9. I tend to agree with the argument that the club is punching above it's weight financially, but that doesn't necessarily answer the question where the Christie, Mckay, Scottish Cup money has all gone. These were substantial windfalls, and undoubtedly some of it was used to plug the funding gap, but there must be something left over...? Unless the strategy is very much to save it for a 'rainy day fund', which I'd be OK with personally if it allows the club to remain competitive and not require the windfalls year on year. What I wouldn't be OK with would be had it been taken out of club in the form of shareholder dividends and such like, although there is no suggestion that this has happened. Where I do worry about the future is that the brick and mortar assets have now all been sold. As such the club cannot incur debts year on year and must break even over a 3/5 year period to keep the bank manager happy. It's achievable when things are going well, but is it sustainable long term? How important are losses, like the Alloa one, when you consider the missed revenue opportunity of a quarter or semi final in a National Cup? That is 50% of our additional earning opportunities over for the season, and it's only August! How much are we relying on these windfalls? How large is the disparity between operational costs and budgeted income? There are now no fixed assets upon which borrowing can be secured, should it ever be required. I don't intend this to be a criticism of those behind the scenes at the club, who are undoubtedly doing their very best, but there does appear to be a lack of a real professional who can energise the operation and start tapping into other revenue streams. I've floated a couple ideas (10 game season tickets & a fans players fund) which have been knocked down on here with the 'tried it 10 years ago, didn't work then' reason. That may well be so, and I'm certainly not suggesting that either of these ideas would be major money spinners, but everything in life has moved on from 10 years ago, why not try it again? Is there anyone inside the club who's job it is to offer ideas, contacts, initiatives etc.? Do we have a marketing/promotional department, at any level, with the remit to drive sales? One small example - I bought tickets for a Scotland U21 game at St Mirren through their website years ago and almost every other week I have an email arrive promoting community/tickets/merchandise/etc. I have no interest in any of it but I am aware of it going on and it's always struck me how you hear nothing like this from ICT, so another opportunity for customer engagement is missed. Stick on the annual delay on replica kit (it's absolutely unforgivable to miss the school holiday market, every bloody time) and, to me, it starts to look a bit substandard... We do some things great, social media and audio video content being two that things spring to mind, so it's not all negative by any stretch. There is just a lot of room for improvement IMO.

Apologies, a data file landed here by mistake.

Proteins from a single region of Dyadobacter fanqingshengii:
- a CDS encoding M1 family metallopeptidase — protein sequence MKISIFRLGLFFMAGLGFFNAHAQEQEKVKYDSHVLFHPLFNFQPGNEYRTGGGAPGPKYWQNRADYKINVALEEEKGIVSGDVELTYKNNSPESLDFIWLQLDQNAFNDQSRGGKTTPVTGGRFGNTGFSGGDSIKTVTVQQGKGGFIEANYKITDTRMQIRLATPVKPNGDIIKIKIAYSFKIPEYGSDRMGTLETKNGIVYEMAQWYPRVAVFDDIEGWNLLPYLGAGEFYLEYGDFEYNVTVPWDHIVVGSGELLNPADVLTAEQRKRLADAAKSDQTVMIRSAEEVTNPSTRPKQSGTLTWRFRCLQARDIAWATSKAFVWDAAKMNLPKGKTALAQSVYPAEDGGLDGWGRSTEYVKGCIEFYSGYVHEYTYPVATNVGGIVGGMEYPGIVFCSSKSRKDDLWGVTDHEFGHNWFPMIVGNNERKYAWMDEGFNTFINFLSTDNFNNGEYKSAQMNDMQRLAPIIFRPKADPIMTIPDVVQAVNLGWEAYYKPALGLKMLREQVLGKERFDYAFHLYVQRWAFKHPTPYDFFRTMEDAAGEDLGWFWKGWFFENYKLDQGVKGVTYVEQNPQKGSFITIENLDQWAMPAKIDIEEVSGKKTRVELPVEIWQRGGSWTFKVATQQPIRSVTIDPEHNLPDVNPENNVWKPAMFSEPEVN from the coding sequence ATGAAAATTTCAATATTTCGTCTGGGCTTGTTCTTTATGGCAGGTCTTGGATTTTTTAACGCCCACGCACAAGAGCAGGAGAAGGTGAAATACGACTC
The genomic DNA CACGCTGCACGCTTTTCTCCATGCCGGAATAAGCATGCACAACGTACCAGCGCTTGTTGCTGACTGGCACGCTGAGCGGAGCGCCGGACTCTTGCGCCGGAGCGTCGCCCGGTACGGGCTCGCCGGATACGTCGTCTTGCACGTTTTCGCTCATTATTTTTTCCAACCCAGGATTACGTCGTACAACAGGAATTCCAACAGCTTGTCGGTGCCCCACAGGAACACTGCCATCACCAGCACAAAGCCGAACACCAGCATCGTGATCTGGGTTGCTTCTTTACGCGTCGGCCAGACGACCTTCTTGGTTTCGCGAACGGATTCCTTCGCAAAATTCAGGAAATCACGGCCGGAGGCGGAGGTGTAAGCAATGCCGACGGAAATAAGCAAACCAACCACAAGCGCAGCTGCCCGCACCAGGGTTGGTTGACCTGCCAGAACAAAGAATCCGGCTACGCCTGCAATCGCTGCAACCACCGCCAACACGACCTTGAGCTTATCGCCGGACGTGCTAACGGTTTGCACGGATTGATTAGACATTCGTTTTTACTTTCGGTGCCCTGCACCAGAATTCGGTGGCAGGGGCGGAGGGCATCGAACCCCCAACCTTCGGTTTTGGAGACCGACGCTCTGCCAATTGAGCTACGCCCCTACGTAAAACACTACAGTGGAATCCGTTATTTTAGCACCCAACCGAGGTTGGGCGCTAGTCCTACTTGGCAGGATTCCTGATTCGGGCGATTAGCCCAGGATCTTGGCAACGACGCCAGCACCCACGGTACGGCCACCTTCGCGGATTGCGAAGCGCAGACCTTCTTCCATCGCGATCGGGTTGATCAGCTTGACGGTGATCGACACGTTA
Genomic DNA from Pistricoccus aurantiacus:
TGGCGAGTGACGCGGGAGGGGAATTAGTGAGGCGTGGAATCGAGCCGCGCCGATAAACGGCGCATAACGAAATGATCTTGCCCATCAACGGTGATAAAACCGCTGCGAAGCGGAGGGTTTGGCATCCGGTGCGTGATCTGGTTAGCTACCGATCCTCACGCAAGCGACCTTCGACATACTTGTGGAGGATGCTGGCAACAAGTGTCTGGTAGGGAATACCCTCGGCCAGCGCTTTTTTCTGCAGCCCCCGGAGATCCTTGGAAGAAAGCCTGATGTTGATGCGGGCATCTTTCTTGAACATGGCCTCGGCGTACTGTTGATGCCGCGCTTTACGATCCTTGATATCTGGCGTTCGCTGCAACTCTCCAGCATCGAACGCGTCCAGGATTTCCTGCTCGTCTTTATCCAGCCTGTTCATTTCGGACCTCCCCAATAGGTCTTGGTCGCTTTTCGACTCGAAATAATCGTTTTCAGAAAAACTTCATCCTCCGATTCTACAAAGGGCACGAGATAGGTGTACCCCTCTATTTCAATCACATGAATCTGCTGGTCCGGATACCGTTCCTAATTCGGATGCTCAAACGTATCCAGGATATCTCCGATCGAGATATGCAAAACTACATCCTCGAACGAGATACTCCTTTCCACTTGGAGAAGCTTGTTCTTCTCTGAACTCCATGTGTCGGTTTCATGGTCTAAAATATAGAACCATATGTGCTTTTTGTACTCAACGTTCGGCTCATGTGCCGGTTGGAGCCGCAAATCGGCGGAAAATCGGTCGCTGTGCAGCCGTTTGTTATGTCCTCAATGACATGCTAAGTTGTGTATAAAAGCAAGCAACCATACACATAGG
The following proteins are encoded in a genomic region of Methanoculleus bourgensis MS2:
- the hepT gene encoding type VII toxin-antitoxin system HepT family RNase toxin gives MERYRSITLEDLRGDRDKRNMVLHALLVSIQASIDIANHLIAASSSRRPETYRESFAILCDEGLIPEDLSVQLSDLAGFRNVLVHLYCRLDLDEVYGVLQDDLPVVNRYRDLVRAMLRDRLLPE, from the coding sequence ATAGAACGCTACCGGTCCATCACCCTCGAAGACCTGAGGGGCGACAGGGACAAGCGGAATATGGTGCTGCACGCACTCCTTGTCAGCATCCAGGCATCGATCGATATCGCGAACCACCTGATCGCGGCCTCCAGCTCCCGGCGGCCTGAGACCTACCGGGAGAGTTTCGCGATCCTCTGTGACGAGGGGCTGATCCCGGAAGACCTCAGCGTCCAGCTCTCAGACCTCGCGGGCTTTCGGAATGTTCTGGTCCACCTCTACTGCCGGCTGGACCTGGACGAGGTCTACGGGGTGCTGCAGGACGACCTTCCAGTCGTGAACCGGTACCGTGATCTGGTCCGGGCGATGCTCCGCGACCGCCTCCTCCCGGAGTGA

10. History should never hold the club back and stop it moving forward, but the heritage of Caley & Thistle is an important part of the football story of Inverness and is certainly important enough to remain as the official club (trading!) name. Similarily, #ICTFC is just the result of changes socially and may well go out of fashion in a few years. The club shirt, letterheads, official communication, etc. should always bear the full club crest, IMO. It's the old first impressions argument. The badge looks great, is unique both in name (full) and design and as such is instantly recognisable. Social media, web content, etc. are all suitable for the ICTFC abbreviation and 'Pride of the Highlands' (However cringey, amateurish or generally rubbish it may be!). I don't see why it has to be either or, both have their place, but there should be a separation because, as said before, having 'ICTFC Pride of the Highlands' as the official crest is, to my mind, unprofessional and needlessly cheapens the overall identity of the club.